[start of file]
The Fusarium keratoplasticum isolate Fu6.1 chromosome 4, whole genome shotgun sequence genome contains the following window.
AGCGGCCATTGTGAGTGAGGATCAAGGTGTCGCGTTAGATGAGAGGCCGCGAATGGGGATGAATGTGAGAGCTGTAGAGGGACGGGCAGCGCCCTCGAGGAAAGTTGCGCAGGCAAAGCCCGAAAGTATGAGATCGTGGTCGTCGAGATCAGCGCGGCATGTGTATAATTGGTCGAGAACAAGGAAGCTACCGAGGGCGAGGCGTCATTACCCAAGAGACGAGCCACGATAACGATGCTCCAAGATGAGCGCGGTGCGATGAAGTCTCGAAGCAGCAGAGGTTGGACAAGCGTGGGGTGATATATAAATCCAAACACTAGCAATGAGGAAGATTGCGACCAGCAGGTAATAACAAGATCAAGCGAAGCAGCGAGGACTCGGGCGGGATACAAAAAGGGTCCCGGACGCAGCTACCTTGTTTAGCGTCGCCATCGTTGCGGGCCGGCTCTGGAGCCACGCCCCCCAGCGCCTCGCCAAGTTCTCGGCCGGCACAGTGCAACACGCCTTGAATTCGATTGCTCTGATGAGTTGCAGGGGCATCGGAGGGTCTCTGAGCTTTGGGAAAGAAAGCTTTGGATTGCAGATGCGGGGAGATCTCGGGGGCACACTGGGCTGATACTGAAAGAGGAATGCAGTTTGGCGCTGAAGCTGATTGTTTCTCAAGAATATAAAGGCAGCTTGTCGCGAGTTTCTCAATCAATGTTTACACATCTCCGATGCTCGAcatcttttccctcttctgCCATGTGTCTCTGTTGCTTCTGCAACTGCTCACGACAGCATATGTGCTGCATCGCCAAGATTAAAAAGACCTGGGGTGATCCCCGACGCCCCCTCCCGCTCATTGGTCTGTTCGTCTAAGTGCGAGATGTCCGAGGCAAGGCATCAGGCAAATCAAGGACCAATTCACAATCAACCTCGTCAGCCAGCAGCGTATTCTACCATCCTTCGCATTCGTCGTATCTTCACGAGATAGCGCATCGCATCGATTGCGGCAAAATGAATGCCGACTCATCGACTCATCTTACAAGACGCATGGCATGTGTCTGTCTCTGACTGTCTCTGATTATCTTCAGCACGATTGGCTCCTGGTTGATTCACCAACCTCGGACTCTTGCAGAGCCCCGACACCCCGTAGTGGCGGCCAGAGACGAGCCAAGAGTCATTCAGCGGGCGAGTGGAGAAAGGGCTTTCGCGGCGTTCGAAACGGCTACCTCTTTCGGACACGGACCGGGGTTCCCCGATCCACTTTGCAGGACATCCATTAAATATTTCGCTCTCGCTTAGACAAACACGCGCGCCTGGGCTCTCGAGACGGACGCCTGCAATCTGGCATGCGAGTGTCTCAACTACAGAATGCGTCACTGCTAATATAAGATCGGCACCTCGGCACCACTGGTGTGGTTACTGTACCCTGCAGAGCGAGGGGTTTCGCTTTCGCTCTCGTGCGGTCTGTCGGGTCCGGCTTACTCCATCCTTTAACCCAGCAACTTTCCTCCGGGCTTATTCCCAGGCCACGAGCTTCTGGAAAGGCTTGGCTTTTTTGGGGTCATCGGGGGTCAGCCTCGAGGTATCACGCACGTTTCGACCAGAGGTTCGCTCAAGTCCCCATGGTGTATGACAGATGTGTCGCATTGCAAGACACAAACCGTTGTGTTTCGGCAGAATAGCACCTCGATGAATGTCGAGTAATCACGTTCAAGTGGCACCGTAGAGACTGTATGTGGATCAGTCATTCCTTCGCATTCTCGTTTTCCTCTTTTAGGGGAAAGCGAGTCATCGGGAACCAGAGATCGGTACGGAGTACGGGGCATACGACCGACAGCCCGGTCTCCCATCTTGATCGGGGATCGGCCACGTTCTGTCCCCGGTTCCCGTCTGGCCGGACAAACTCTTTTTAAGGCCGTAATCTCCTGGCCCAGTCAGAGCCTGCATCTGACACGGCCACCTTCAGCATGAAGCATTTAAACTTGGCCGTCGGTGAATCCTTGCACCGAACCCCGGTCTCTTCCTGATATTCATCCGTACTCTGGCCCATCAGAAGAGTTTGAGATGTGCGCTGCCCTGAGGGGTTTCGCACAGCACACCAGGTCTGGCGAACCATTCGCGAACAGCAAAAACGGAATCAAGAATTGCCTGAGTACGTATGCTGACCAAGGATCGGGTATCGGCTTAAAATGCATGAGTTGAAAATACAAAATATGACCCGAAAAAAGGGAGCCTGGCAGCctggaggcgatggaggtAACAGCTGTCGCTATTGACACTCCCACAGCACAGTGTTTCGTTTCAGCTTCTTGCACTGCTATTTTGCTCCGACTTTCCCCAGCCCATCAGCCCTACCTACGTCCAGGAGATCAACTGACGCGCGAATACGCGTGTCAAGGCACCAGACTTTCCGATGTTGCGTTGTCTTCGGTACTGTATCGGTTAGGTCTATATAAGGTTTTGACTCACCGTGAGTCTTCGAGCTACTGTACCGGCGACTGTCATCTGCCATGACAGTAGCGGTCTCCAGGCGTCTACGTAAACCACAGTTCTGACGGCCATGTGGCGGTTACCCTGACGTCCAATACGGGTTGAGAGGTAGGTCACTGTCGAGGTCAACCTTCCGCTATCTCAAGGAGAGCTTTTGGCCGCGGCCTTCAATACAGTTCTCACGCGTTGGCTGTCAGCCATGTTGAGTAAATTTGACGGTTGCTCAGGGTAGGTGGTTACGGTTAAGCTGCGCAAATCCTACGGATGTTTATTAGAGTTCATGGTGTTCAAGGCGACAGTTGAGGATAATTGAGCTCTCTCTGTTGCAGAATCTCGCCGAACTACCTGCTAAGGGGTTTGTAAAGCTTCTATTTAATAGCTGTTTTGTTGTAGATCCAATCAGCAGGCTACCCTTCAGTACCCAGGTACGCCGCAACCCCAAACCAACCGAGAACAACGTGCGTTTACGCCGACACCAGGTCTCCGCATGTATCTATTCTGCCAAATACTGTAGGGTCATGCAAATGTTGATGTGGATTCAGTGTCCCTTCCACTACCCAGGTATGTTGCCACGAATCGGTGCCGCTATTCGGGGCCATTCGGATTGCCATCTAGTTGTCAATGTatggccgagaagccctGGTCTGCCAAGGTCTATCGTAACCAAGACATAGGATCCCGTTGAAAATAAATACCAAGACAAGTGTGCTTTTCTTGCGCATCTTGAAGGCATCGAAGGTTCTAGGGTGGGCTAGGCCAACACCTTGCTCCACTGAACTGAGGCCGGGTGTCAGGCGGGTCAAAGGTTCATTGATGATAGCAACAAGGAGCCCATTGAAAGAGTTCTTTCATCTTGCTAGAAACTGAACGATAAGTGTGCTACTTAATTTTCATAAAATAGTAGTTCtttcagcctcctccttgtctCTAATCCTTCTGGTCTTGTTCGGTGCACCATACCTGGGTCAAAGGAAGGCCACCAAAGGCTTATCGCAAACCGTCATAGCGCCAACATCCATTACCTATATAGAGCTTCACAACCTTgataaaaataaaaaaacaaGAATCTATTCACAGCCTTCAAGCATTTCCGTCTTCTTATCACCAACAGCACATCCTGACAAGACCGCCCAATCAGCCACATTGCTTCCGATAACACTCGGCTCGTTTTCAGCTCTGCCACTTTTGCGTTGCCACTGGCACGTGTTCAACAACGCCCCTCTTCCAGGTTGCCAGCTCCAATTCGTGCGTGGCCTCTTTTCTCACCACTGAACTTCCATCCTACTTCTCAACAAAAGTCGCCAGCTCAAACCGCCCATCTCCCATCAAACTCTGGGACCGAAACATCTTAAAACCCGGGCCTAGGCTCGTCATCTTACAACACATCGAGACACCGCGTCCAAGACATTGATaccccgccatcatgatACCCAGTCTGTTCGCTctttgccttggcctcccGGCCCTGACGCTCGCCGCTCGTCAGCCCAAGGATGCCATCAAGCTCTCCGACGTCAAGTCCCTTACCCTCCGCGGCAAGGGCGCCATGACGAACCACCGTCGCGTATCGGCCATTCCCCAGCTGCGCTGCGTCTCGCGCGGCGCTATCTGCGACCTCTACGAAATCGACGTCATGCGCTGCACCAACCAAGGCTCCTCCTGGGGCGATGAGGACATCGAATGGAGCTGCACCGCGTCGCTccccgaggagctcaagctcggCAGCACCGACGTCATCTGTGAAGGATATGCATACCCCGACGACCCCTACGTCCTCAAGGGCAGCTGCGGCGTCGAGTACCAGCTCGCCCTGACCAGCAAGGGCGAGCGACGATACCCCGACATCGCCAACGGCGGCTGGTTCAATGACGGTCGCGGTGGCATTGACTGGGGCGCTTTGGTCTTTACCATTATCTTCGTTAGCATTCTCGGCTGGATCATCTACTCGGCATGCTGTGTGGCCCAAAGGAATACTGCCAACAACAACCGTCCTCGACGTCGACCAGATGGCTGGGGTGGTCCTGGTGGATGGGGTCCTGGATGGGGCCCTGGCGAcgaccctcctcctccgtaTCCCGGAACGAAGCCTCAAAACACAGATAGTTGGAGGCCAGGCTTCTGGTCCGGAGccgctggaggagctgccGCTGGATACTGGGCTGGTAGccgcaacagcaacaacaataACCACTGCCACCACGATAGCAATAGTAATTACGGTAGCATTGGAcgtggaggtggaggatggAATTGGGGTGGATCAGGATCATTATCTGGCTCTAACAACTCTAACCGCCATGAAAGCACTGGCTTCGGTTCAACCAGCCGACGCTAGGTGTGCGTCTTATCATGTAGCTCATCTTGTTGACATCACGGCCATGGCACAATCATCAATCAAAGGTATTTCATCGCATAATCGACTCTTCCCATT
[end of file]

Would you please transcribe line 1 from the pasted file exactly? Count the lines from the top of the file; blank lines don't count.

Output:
The Fusarium keratoplasticum isolate Fu6.1 chromosome 4, whole genome shotgun sequence genome contains the following window.